Nick encounters an oppressive society that forces its workers to toil unprotected in a radioactive zone and is contacted by Roddy who has asked for someone beyond their world to help, before he meets Mini. But there is a lot more. A second grandfather of Roddy's is revealed as being much weirder than a Magid view spoiler [ - despite supposedly being a minister of the church, he is really a Great Power, and becomes 'bound' by Sybil and co hide spoiler ].

The story features kidnapping, drought, invisible creatures that turn out to inhabit the whole world and also can animate vessels, a weird household which can only consist of three members and has odd rules about males, terrible twins who are awfully badly behaved and take turns to constantly swap roles, spells put on people to make them look after others without them knowing, a ruined village where a wise woman lived who had had her hip deliberately broken to keep her there working for the villagers - view spoiler [ I found it far too contrived that Roddy is sent there by her Great Power grandfather because the wise woman has searched all time to find someone to whom to give all her magical knowledge, so Roddy thereby becomes the recipient of masses of plant-based magic hide spoiler ].

Oh, and there's an enormous dragon, an illegal trafficking in salamanders which are tortured to provide power, towns that are personified as enormous men, a weird religion in the tyrannical radioactive world and two altar boys view spoiler [who turn into murderers and later are responsible for all the woes besetting Roddy's world for rather flimsy reasons hide spoiler ]. The story was just trying too hard and my eyes started to glaze over around the time I encountered a town called Salisbury and two others in short order after that.

The production of the hardback edition is rather lovely as each section of narrative from either Roddy or Nick has an introductory page which bears a graphic, in Roddy's case, a plant emerging from a vase, which becomes more florid and abundant as each of her sections progress, and in Nick's case, a Celtic styled motif which includes the various animal characters who appear - elephant and goat for example - until he and Roddy meet, at which point, their introductory graphics merge organically and finally develop into a sentient character view spoiler [ reminiscent of the white dragon who features majorly at the end of the story hide spoiler ].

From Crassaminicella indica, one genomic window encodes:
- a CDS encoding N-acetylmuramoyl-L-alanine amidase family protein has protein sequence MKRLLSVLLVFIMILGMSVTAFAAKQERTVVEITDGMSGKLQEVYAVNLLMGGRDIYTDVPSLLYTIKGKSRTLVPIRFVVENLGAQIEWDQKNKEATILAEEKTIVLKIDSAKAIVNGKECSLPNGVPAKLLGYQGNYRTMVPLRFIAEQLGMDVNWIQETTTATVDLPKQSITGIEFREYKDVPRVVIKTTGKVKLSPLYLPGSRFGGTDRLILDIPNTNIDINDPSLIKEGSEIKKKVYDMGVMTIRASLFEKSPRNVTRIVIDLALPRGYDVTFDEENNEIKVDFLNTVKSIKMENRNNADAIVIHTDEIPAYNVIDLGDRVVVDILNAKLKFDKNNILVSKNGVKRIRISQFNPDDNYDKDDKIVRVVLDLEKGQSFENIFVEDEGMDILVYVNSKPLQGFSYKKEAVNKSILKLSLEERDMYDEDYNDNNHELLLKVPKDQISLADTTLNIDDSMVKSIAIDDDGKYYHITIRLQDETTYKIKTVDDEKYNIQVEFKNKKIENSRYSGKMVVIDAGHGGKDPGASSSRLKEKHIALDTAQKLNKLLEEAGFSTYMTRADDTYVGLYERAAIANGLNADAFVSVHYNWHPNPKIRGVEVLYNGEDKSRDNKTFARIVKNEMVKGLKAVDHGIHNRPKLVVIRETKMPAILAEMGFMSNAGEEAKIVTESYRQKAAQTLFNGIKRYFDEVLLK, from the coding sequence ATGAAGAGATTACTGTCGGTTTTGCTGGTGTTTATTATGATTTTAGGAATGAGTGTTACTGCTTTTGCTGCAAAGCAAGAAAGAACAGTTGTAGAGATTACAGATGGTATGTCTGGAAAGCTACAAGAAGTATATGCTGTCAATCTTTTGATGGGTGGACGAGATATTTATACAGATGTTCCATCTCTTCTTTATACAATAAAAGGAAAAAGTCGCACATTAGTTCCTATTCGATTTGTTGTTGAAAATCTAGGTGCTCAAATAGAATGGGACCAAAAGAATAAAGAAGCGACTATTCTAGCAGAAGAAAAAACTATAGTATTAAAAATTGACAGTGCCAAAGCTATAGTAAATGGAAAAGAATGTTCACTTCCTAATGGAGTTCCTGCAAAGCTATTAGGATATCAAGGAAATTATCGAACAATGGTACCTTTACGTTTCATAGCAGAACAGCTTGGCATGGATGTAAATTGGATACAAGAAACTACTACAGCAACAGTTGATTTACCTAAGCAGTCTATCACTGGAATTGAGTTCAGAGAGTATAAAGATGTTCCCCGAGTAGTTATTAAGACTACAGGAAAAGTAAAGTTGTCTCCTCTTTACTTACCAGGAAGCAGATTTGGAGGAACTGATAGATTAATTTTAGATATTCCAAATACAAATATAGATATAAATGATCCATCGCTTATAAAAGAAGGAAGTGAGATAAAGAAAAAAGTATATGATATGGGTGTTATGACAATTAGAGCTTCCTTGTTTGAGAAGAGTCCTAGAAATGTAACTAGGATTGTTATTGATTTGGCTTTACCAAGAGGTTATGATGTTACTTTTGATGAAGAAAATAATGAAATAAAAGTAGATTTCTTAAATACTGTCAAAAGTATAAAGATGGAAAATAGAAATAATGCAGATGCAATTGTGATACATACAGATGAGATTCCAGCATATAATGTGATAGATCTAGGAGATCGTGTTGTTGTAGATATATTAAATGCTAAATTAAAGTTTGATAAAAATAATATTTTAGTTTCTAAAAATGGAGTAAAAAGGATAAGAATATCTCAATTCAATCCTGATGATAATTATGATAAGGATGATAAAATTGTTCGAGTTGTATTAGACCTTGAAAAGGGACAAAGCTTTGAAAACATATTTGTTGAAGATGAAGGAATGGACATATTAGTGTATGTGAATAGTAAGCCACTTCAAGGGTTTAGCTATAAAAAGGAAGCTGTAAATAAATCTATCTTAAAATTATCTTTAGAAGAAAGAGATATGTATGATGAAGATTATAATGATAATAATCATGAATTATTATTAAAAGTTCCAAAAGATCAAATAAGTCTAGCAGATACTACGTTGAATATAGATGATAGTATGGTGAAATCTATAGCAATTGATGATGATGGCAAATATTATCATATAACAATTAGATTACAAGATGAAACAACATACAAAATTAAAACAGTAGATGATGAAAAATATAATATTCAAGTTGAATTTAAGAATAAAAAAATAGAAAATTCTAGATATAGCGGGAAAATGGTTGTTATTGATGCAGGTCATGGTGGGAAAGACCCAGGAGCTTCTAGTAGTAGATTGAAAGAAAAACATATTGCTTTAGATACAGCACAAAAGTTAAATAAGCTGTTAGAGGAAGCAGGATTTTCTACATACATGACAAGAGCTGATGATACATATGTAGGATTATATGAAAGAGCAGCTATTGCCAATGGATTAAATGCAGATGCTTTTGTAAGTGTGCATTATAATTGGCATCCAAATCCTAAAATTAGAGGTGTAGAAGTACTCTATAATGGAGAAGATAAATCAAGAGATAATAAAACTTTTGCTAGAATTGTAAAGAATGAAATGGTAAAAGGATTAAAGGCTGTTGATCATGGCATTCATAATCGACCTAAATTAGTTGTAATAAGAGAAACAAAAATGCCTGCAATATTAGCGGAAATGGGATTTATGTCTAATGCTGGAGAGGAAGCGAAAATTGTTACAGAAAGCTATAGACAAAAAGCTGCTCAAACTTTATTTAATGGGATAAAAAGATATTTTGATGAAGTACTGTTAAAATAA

The production values also incorporate a different font used for the two parallel narratives and the book has a rather handsome cover too. Unfortunately, the material within the cover didn't match up to all this gorgeous detail. It was a complete mishmash and it's no surprise that some of the elements didn't ring true or were lost threads such as the black panther which went AWOL after its first appearance. I also found it very difficult to 'place' Roddy whom I had envisaged as a younger child initially, around 11 or so. As Roddy, nearly 15 fancies her, I then had to readjust my perceptions to picture her around the same age as him, but that was an example perhaps of how the foundations of the story were not solid.

Instead there was a lot of fancy filigree detail, rather like the book's graphics, and ultimately the story didn't deliver for me. My previous acquaintance with Diana Wynne Jones was through her The Tough Guide to Fantasyland Vista , a thoroughly enjoyable tongue-in-cheek encyclopaedic tour of the conventions of post-Tolkien fantasy writing.

This outing for the much-published children's writer includes much of that irreverant humour we meet an elephant called Mini and a coffee-addicted SF-detective writer called Maxwell Hyde, for example, whose name seems to be a compound of a well-known instant coffee and a literary My previous acquaintance with Diana Wynne Jones was through her The Tough Guide to Fantasyland Vista , a thoroughly enjoyable tongue-in-cheek encyclopaedic tour of the conventions of post-Tolkien fantasy writing.